A Brownfield is developed real property which may or may not be contaminated or environmentally impacted from prior use. These unknown conditions raise questions standing in the way of the property’s sale or redevelopment, which reduce its value and require investigation and assessment. Examples of Brownfields include former industrial sites, gas stations, dry cleaners, fuel and chemical depots and any other property that used or contained hazardous materials or petroleum. Brownfields also include properties affected by contamination migrating from a neighboring or nearby property. Brownfields may not be contaminated in reality, but suspicion creates stigma that impairs the property’s potential.
A Greyfield is developed real property suffering from excess vacancy, prolonged idleness, blight, use failure or even total abandonment—but also possessing (potentially) reusable infrastructure, such as parking lots, utility hookups, or structures. Examples of Greyfields include obsolete retail and commercial properties and abandoned office complexes, as well as mothballed, decommissioned and legacy industrial facilities. Similar to Brownfields, Greyfields may be blighted or in substantial disrepair, but unlike Brownfields they have no known or suspected environmental contamination of any significance.
A greenfield is undeveloped real estate with no previous use. Many also consider a property only used for light agricultural purposes to be a greenfield. An undeveloped property may yet have environmental contamination—if, for example, it is adjacent to a property that is leaking hazardous substances across the property boundary—but such a property would not be considered a greenfield and would be better classified as a Brownfield (or possibly a Redfield).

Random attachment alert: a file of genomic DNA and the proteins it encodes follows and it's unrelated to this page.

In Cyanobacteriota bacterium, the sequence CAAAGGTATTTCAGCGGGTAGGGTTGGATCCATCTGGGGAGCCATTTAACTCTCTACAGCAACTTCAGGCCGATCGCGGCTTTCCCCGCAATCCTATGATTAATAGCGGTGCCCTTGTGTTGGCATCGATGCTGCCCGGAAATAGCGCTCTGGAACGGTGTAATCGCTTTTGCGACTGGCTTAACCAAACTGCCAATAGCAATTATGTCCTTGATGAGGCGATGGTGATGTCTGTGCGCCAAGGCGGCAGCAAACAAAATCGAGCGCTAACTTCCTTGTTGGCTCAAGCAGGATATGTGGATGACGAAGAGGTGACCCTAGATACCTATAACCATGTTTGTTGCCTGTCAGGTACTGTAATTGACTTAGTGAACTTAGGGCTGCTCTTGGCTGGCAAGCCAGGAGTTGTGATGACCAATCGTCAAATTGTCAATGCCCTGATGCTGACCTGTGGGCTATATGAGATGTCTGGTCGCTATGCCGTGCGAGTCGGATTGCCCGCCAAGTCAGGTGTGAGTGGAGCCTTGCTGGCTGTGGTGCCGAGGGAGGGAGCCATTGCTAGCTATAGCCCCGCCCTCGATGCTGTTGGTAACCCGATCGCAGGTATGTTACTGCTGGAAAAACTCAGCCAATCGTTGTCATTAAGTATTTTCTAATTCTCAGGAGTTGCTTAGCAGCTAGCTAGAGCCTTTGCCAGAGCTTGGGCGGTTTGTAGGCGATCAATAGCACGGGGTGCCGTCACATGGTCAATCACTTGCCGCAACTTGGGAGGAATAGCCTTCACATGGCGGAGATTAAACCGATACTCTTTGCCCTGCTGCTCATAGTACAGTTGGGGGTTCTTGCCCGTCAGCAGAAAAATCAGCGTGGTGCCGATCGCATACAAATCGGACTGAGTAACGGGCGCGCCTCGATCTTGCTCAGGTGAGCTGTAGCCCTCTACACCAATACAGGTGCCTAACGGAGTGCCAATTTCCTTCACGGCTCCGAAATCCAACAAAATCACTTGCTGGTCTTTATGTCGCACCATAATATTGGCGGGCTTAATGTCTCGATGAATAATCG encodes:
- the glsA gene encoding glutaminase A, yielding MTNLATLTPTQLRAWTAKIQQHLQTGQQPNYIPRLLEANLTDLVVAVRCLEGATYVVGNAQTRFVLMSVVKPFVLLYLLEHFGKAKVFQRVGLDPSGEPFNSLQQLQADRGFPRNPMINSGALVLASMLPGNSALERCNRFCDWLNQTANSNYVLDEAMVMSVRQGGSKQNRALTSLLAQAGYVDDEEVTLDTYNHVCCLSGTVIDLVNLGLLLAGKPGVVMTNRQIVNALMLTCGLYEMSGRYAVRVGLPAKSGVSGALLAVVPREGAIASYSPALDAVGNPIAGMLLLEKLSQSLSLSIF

A Redfield is real property with known environmental contaminants or conditions that the owner, the government or a reliable third party have determined is in need of remediation as a prerequisite to future development—to mitigate potential human health risks or to comply with environmental laws. Many Redfields are already subject to government regulatory orders or enrolled in voluntary cleanup programs. Unlike a Brownfield, there can be no doubt about whether a Redfield is contaminated. A Redfield is affirmatively known to be contaminated and will likely require active remediation in its redevelopment. Contaminated property could fit into the definition of Brownfield; however, selecting Redfield as the primary statussignals the marketplace that real estate reuse requires corrective action and such remediation is sought.
|A property with productive use as the primary status is predominately in use at the present time. Properties in productive use may have current tenants generating rents or the owner may be operating the property for their own use. If only a small portion of the property is currently in use, then the lister may select productive use as a secondary condition and would choose a more appropriate primary status.|
If the property status has not been determined or is unknown by the lister, it may be selected as "undetermined."